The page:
My accountant for more than a decade. Even in my scariest, nail-biting, can-I-pay-the-bills years, and there have been a few, Peter has been encouraging, warm and proud of my ability to save 15 to 20 percent of my income — as a percentage, far more, he tells me, than clients earning much, more more. He even makes filing my taxes pleasant!


In May 2010, it was he, a massage therapist who knows me and my pain threshold all too well, who figured out something was seriously wrong with my left hip due to the sort of 24/7 pain I was suffering. After another MRI, at Tony’s urging, the dismissive surgeon who had given me steroids that destroyed my hip bone, said those three fateful words: “We missed that.”

Assorted helpful colleagues

The one serious drawback of working alone at home all day? Loneliness, isolation and brain-freeze. With no one across the desk or in the next cubicle to ask for help or advice or to brainstorm with, you can quickly burn out. My friend K, in Nova Scotia, always makes me at least 32% smarter after every call, no matter what the subject. G, in upstate New York, is high-energy and optimistic, and W., a new friend in Montreal, brims with fantastic ideas and helpful connections.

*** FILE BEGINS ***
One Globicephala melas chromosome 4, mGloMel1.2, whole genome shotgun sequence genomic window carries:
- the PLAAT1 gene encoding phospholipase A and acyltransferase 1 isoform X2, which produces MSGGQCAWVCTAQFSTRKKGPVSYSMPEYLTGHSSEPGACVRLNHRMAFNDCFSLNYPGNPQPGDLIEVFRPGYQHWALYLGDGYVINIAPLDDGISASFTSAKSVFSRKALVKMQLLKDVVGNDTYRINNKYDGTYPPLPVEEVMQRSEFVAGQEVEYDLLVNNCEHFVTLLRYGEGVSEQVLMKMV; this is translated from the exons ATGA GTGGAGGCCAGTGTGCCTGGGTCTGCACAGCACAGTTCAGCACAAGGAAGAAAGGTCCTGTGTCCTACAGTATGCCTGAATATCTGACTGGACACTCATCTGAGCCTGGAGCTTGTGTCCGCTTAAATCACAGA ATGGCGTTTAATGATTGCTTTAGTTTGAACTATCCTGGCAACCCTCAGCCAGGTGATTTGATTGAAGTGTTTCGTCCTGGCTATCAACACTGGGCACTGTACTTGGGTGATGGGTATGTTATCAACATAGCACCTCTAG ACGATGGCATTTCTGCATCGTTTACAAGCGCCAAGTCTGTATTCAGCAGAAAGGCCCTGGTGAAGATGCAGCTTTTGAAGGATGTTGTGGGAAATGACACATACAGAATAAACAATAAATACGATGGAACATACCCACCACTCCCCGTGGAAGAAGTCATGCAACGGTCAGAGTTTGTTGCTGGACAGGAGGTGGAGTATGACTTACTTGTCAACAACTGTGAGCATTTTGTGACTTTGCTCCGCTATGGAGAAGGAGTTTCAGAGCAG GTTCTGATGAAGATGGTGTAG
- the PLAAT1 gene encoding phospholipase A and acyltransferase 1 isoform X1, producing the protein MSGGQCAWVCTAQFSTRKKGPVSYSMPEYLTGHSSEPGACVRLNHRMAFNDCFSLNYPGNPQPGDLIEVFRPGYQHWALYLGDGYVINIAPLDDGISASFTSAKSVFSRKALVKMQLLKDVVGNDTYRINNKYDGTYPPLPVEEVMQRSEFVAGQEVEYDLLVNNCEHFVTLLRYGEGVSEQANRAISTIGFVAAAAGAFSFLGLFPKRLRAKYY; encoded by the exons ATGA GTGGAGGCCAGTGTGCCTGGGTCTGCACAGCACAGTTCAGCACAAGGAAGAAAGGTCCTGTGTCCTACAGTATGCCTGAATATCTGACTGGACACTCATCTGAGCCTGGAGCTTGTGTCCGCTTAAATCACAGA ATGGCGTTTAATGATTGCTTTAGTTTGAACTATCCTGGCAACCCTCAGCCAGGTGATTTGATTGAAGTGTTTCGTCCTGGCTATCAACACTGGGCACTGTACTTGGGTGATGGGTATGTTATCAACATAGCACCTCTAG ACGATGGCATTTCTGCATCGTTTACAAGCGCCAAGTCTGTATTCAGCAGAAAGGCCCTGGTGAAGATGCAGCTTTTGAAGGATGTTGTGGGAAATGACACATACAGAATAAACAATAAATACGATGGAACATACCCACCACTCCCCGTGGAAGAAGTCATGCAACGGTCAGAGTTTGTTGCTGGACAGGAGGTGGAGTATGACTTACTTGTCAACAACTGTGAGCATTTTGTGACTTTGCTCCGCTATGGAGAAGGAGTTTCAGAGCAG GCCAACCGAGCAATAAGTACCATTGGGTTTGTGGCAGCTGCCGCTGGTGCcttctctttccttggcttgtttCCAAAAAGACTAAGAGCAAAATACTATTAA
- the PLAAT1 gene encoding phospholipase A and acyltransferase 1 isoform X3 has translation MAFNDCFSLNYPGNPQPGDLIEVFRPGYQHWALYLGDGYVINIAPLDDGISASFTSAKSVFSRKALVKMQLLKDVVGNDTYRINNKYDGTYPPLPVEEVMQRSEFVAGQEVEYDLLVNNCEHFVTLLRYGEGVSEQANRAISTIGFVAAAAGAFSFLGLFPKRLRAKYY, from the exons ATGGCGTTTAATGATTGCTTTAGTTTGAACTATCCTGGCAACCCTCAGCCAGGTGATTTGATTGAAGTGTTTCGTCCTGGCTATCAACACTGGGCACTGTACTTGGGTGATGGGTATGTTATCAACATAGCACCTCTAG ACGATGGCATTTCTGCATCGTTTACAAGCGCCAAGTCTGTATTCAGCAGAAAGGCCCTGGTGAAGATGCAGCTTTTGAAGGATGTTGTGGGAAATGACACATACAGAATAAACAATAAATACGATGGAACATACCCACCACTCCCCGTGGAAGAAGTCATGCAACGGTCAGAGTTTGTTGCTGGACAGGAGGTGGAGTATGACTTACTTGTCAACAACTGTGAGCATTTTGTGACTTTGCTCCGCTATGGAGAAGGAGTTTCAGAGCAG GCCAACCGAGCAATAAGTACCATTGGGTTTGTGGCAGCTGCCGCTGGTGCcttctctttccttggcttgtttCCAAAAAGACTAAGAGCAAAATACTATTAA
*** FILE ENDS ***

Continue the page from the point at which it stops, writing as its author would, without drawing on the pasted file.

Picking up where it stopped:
Roy and Yvonne

Every time I do a local event for my book, the owners of The Village Bookstore, one of only seven bookstores left in our large and affluent county, come out with a box of books and the hope that, after my presentation, we’ll sell some. Sometimes the drive is 45 minutes each way. No matter what the hour or weather or day, they’re there and cheerful and I’m grateful!

My brother

I have two. This one is ten years younger and runs his own software company, a fact that leaves me awestruck. The other day I needed all sorts of advice on creating and protecting IP — intellectual property — for a new project I’m working on. He totally got it and referred me to his patent expert and an IP lawyer. It’s really helpful to have someone I know, like and trust who sees all the issues and had dealt with many of them already.